Tuesday, March 07, 2017

The Song Remains The Same

My relationship with music is strange. Or maybe I just think it is strange; likely other people have the same experiences I do, or there is some sort of clinical name for whatever this weird relationship is, though I don't know what that might be.
The best way to explain it is this: my brain is a very aggressive soundtracker. If I hear songs when things are happening, even mundane things, that song becomes associated with and evocative of that moment forever. And I do mean forever. Grease the movie-- went to see it at age eight in Philadelphia after a Chinese dinner in a restaurant where my mother, sister and I laughed ourselves silly over a dessert that was EXACTLY as advertised-- 'almond cookie' was indeed one singular almond cookie served in a fancy dish. Grease, the two-record album with movie pictures inside? Lisa Mulvenna's birthday party, during which her cousin Wendy did a split and pulled a muscle.
I'm not talking about things like my first wedding dance, though of course the songs associated with important moments remain connected to those moments with equal tenacity. But many, many songs live in my brain married to shards of  time and they always will be. The Live song 'Lightning Crashes' coexists with sitting in my friend Jamie's car in the Denny's parking lot after our final meal together there, after graduation, after the last of my close friends were done with college and scattering to the winds, both of us contemplating hard friendships and harder goodbyes.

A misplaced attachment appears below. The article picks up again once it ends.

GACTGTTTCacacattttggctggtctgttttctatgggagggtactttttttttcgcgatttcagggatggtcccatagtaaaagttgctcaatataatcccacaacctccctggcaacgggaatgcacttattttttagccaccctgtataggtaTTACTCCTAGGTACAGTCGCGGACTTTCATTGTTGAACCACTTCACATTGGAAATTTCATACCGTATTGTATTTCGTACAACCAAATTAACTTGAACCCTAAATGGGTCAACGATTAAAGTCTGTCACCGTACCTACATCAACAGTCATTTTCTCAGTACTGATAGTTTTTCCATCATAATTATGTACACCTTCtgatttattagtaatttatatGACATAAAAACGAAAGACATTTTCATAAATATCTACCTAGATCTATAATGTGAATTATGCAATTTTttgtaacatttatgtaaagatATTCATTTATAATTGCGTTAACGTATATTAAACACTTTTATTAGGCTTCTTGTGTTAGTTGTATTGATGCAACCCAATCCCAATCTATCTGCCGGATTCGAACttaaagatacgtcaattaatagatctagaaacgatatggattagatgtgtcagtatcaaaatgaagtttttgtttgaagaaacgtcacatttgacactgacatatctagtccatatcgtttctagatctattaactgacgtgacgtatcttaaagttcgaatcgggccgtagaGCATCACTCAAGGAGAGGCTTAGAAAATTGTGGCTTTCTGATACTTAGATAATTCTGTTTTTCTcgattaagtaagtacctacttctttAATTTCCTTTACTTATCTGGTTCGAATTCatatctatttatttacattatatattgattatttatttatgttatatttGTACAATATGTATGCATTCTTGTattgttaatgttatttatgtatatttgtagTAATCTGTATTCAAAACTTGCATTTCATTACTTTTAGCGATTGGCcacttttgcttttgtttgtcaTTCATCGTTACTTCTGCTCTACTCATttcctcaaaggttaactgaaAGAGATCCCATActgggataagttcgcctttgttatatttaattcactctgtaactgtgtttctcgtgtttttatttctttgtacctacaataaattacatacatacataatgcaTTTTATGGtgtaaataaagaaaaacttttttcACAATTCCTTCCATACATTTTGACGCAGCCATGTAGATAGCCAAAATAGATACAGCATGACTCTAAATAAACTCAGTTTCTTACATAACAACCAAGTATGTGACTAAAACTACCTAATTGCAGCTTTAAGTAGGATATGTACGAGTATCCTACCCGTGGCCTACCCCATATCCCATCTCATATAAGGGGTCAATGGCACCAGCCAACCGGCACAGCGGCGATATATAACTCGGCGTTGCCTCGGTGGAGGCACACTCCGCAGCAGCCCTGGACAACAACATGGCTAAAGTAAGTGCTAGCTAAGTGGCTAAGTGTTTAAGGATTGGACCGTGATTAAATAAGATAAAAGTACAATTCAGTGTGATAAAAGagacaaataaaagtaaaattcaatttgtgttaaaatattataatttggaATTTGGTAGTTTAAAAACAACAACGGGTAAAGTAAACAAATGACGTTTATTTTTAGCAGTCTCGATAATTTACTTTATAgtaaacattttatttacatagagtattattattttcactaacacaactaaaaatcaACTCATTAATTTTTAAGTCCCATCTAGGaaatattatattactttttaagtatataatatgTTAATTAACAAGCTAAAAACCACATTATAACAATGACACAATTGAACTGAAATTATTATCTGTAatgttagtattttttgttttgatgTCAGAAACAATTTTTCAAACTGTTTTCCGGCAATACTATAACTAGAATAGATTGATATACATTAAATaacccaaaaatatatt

More recently, the miracle of Google Play has enabled me to mine the soundtrack of my entire life and arrange those songs into decades, eras....to organize the undercurrent of melancholy, desire and joy that has carried me into the present, arms loaded with tunes and memories. Whatever I want, whenever I want. Wichita Lineman or Purple Rain. Ode to Billie Joe or Bring Da Ruckus. Long deep track Zeppelin indulgences. Songs that remind me of long commutes to old jobs or longer drives to see my now husband/then boyfriend. Terence Trent D'Arby owns long stretches of the Pennsylvania Turnpike in mixtape infamy. So I sit today breathing the breath of life back into this long neglected space while Fiona Apple winds through the draining rain in my backyard filling the silence with fat chords and want. I pick up a draft I started five full years ago and begin to write the song of the next five. There is work I am doing. Life work. Hard work I am composing a narrative for that I hope is not tedious or discordant. Composing is new territory for me. It involves asking a question-- what do I want? Not, how can I embrace all that other people think I should want, but what to I actually truly want? I don't know the answer to that question...yet. But I'm going to find it.


Bryan said...

Good to see you back. May this be the first of many new tunes you compose.

Charlie said...

Lovely prose. Few muse about music the way that you do, Kimberly. Evocative of some of my memories and experiences of music. The memories and the feelings that certain songs bring up. Thank you for writing.